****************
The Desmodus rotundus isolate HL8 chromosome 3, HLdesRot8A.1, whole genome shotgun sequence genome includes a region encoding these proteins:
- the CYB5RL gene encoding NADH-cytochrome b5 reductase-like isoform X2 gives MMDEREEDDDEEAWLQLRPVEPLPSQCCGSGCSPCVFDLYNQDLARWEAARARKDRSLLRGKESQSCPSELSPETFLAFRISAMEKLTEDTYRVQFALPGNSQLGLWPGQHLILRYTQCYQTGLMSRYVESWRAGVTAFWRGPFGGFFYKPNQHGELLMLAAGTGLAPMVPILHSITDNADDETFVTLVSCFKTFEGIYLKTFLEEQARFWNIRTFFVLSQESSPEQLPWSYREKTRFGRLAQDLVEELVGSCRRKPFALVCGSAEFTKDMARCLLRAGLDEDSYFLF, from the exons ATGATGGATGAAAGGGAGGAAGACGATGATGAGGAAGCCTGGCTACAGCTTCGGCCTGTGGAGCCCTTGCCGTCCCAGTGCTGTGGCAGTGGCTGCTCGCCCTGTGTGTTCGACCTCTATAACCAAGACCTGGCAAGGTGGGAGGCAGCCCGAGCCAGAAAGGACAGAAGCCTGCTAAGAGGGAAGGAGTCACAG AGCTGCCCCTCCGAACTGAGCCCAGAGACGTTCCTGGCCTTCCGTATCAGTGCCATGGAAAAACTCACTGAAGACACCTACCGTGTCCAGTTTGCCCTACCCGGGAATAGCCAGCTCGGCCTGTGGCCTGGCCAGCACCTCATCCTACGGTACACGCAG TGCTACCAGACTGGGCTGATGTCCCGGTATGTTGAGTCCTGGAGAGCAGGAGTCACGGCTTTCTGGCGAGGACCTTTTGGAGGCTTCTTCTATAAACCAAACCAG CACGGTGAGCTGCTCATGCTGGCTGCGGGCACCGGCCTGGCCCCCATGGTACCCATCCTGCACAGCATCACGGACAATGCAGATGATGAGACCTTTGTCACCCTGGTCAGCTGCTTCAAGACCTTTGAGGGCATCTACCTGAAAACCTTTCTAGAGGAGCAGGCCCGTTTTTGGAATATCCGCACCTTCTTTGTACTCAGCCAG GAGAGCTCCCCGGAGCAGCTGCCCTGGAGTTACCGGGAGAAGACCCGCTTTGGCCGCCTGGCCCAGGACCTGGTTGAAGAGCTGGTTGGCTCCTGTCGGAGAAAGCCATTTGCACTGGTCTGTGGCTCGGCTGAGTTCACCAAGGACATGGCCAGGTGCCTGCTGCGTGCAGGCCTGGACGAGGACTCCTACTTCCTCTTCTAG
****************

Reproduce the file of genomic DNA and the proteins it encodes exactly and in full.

The Desmodus rotundus isolate HL8 chromosome 3, HLdesRot8A.1, whole genome shotgun sequence genome includes a region encoding these proteins:
- the CYB5RL gene encoding NADH-cytochrome b5 reductase-like isoform X2 gives MMDEREEDDDEEAWLQLRPVEPLPSQCCGSGCSPCVFDLYNQDLARWEAARARKDRSLLRGKESQSCPSELSPETFLAFRISAMEKLTEDTYRVQFALPGNSQLGLWPGQHLILRYTQCYQTGLMSRYVESWRAGVTAFWRGPFGGFFYKPNQHGELLMLAAGTGLAPMVPILHSITDNADDETFVTLVSCFKTFEGIYLKTFLEEQARFWNIRTFFVLSQESSPEQLPWSYREKTRFGRLAQDLVEELVGSCRRKPFALVCGSAEFTKDMARCLLRAGLDEDSYFLF, from the exons ATGATGGATGAAAGGGAGGAAGACGATGATGAGGAAGCCTGGCTACAGCTTCGGCCTGTGGAGCCCTTGCCGTCCCAGTGCTGTGGCAGTGGCTGCTCGCCCTGTGTGTTCGACCTCTATAACCAAGACCTGGCAAGGTGGGAGGCAGCCCGAGCCAGAAAGGACAGAAGCCTGCTAAGAGGGAAGGAGTCACAG AGCTGCCCCTCCGAACTGAGCCCAGAGACGTTCCTGGCCTTCCGTATCAGTGCCATGGAAAAACTCACTGAAGACACCTACCGTGTCCAGTTTGCCCTACCCGGGAATAGCCAGCTCGGCCTGTGGCCTGGCCAGCACCTCATCCTACGGTACACGCAG TGCTACCAGACTGGGCTGATGTCCCGGTATGTTGAGTCCTGGAGAGCAGGAGTCACGGCTTTCTGGCGAGGACCTTTTGGAGGCTTCTTCTATAAACCAAACCAG CACGGTGAGCTGCTCATGCTGGCTGCGGGCACCGGCCTGGCCCCCATGGTACCCATCCTGCACAGCATCACGGACAATGCAGATGATGAGACCTTTGTCACCCTGGTCAGCTGCTTCAAGACCTTTGAGGGCATCTACCTGAAAACCTTTCTAGAGGAGCAGGCCCGTTTTTGGAATATCCGCACCTTCTTTGTACTCAGCCAG GAGAGCTCCCCGGAGCAGCTGCCCTGGAGTTACCGGGAGAAGACCCGCTTTGGCCGCCTGGCCCAGGACCTGGTTGAAGAGCTGGTTGGCTCCTGTCGGAGAAAGCCATTTGCACTGGTCTGTGGCTCGGCTGAGTTCACCAAGGACATGGCCAGGTGCCTGCTGCGTGCAGGCCTGGACGAGGACTCCTACTTCCTCTTCTAG